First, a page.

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Marketing Nomenclature, and the Naming of Names

a rose by any other name may be hard
to find on the web, and would not smell so sweet

introduction by Zsolt Kerekes, editor -
Getting the name right for your new product, company or service is a difficult process. The cost of getting things wrong is unbelievably high. Pulling a national ad campaign when you expand into another country may be the least part of your worries. Having a brand name which has a negative phonetic association in another language or having a web site which can't be found by your customers because of awkward hyphenation, are just the tip of the iceberg.

So when Naseem Javed approached me about running an article on MarketingViews, my first thought was - "Great! Here we have a world renowned guru who is going to point our readers in the right direction." Then I realised that choosing just one of Naseem's suggested articles would leave me wondering about all those others that you should also see. So instead this article is a sampler of several articles and books which will give you an idea of the vast range involved in this subject.

Marketing Nomenclature, and the Naming of Names

by Naseem Javed - classic article Feb 2003

A Study on Corporate Image & Trustworthiness

In January 2003, ABC Namebank International completed a global survey. A list of 5000 major international corporations was compiled and each corporate name was analyzed for its marketing power, image, ownership and trustworthiness in four categories...

Suitability: how truly a name describes itself and the nature of it's business?

When names are totally irrelevant to the business, they often mislead or confuse shareholders and consumers alike...

83% names failed this acid test of name suitability.

Registrability: how the corporation globally owns a name with its identical DotCom.

When names are tangled in trademark litigation worldwide they only become a liability and an expensive burden to the corporation, bleeding marketing and advertising dollars. Companies in this group each have hundreds or, at times, thousands of similar and identical names in the global marketplace. E-commerce, with all its vengeance, only crushes these names on search engines. Customers and shareholders can hardly find the right company at the right time.

85% failed

Psycho-analysis of a Corporate Name?

When a name is used in business it must be unique, powerful, proprietary, related to the business, exciting and able to arouse curiosity and equally pleasing to the mind. Therefore, it is not wise to have a twisted spelling and hard to pronounce names or some wild ideas that the subconscious mind simply refuses to accept. 'RockCloud', 'PurpleRhino', or 'Kukamanga' (meaning 'Great Corporation' in Ugabooga dialect of the Roman Empire.) Do you really care? Hell no, the mind simply shuts down and lets the name scream while drowning.

A name should simply pop up at the time of a purchase decision otherwise it is absolutely useless if it wanders through and comes out of the mental fog a day after the purchase. This is how sales are missed. When a name is unique, the brain recognizes it as such, Sony, Panasonic, Telus, Celestica, and files it away nicely, while recognizing it's unique position among the other daily mumbo jumbo. When it is generic, like United or General, then the garbage kicks in verbal branding and it can become a verbal diarrhea. United Systems, United Payroll, United Services or General Insurance, General Distribution or General Production and so on. A common day usage term, such as a dictionary word, has the least recall and the same applies to numbers, the mind does not remember numbers, slashes, dashes, dingbats and symbols etc. Studies have shown again and again that only unique, one of a kind, clear and powerful names, survive and become legends.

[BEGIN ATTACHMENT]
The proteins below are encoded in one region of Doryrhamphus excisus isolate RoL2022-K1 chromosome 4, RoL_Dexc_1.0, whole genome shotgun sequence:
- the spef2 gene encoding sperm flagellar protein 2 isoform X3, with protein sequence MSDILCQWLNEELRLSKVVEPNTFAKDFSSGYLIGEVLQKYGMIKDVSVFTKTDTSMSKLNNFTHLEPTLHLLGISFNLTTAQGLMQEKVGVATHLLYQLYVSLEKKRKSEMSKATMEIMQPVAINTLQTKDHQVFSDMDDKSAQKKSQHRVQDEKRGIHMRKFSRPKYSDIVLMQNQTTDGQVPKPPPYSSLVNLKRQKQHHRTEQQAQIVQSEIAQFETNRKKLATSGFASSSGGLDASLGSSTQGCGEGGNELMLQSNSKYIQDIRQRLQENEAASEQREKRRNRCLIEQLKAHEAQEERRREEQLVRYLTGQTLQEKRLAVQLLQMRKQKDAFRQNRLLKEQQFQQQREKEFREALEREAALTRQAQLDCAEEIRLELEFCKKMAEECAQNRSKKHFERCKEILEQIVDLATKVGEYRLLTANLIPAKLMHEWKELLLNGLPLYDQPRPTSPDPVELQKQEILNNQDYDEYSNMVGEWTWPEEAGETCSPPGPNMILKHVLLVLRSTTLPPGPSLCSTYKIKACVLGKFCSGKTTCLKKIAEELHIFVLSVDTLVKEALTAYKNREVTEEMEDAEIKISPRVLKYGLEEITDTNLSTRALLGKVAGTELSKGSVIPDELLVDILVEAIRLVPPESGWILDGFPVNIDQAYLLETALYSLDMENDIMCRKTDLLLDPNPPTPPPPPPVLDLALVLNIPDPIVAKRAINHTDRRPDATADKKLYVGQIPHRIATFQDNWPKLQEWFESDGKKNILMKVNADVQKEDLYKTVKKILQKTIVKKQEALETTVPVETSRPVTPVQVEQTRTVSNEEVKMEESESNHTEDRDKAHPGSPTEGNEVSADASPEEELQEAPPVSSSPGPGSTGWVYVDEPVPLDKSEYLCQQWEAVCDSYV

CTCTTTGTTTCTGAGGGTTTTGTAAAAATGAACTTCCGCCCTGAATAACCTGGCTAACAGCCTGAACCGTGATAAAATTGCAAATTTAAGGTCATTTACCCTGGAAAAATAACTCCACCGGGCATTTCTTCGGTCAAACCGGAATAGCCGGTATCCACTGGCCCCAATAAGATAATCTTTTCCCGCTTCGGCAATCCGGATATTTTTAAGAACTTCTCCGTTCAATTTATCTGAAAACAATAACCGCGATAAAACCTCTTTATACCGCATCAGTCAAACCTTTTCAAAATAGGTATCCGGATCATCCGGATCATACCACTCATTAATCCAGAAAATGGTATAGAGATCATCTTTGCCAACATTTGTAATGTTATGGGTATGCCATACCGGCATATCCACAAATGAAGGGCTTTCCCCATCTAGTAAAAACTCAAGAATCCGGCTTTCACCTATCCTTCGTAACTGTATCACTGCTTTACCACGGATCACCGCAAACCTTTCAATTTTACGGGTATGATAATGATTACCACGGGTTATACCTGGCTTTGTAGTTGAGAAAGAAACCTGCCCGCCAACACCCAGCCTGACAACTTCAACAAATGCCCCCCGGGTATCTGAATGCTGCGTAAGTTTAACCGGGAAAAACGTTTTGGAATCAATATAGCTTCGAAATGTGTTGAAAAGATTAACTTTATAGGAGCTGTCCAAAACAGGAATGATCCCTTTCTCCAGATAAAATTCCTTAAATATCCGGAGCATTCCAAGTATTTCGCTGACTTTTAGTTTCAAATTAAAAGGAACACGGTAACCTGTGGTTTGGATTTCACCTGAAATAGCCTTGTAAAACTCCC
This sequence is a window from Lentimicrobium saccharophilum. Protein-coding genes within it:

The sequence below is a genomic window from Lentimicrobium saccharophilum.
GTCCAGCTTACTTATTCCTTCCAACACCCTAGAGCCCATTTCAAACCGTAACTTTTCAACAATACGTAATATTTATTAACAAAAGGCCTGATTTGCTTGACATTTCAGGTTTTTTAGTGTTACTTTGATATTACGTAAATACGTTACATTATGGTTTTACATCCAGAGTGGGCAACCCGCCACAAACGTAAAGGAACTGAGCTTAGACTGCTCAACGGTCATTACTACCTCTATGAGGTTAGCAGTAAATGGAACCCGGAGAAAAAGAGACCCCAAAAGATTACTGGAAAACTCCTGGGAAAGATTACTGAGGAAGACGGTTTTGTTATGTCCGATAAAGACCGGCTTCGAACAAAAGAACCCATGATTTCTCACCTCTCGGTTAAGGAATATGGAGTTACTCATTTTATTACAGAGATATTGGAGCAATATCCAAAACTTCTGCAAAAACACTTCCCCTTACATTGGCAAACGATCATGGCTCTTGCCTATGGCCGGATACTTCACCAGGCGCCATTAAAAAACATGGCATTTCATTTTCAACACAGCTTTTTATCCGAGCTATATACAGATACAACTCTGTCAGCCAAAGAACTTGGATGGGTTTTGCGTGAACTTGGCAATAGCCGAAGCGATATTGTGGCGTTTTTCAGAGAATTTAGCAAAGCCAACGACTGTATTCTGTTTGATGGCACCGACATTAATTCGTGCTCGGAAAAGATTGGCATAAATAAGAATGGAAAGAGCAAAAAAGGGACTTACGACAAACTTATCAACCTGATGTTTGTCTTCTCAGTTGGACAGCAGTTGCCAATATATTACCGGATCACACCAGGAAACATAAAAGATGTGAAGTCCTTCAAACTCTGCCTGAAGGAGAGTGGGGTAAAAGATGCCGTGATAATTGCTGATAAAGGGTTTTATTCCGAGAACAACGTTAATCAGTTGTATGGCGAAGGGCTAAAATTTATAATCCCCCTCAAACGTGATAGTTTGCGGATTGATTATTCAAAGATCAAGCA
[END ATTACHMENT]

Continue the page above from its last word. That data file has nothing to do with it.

In business a corporate name is normally a single word. Two word names are problematic, three words are more complicated. Four words? - why not kill the business first? Also, if there are dozens of others using the same name in dozens of different types of businesses, then your name is only shouting and the voice is being lost in the crowd.

Color-Blind Customers of Today

Think of Blue and what comes to mind is a blue ocean. A blue sky? Sometimes Big Blue, which is IBM. They did truly acquire a secondary meaning and a legendary position of being recognized as such.

Green thoughts are often for money, grass, and vegetables. And sometimes for The GHOSTBUSTERS or THE GREEN PARTY, which is for the environment and flushed with green money.

Use of color as a name or to identify a corporation is far too stretched. The customer at large is somewhat color-blind to these branding tactics... Naming is more serious than a First-Grader's box of Crayolas

Testing corporate names on the Web

If you're going to go through the trouble of maintaining a corporate Web site, you better make sure people can find it....

Unfortunately, domain names are often the most neglected and misunderstood components of the corporate communication strategy. Too often they are left at the discretion of a Webmaster or trademark clerk. To properly organize domain name structure, one needs an internal mandate under a corporate communications strategy and the right budget -- rather than a mere $30 registration fee.

See also:- Naseem's book Domain Wars

FOCUS GROUPS ... Why do they fail?

Focus groups! Just the sound of the phrase has a magical quality: To be "focused" is to have your head on straight; to have your eye on the main goal; to know precisely what must be done. And "group" radiates with a warm sense of involvement, caring--yes, of democracy.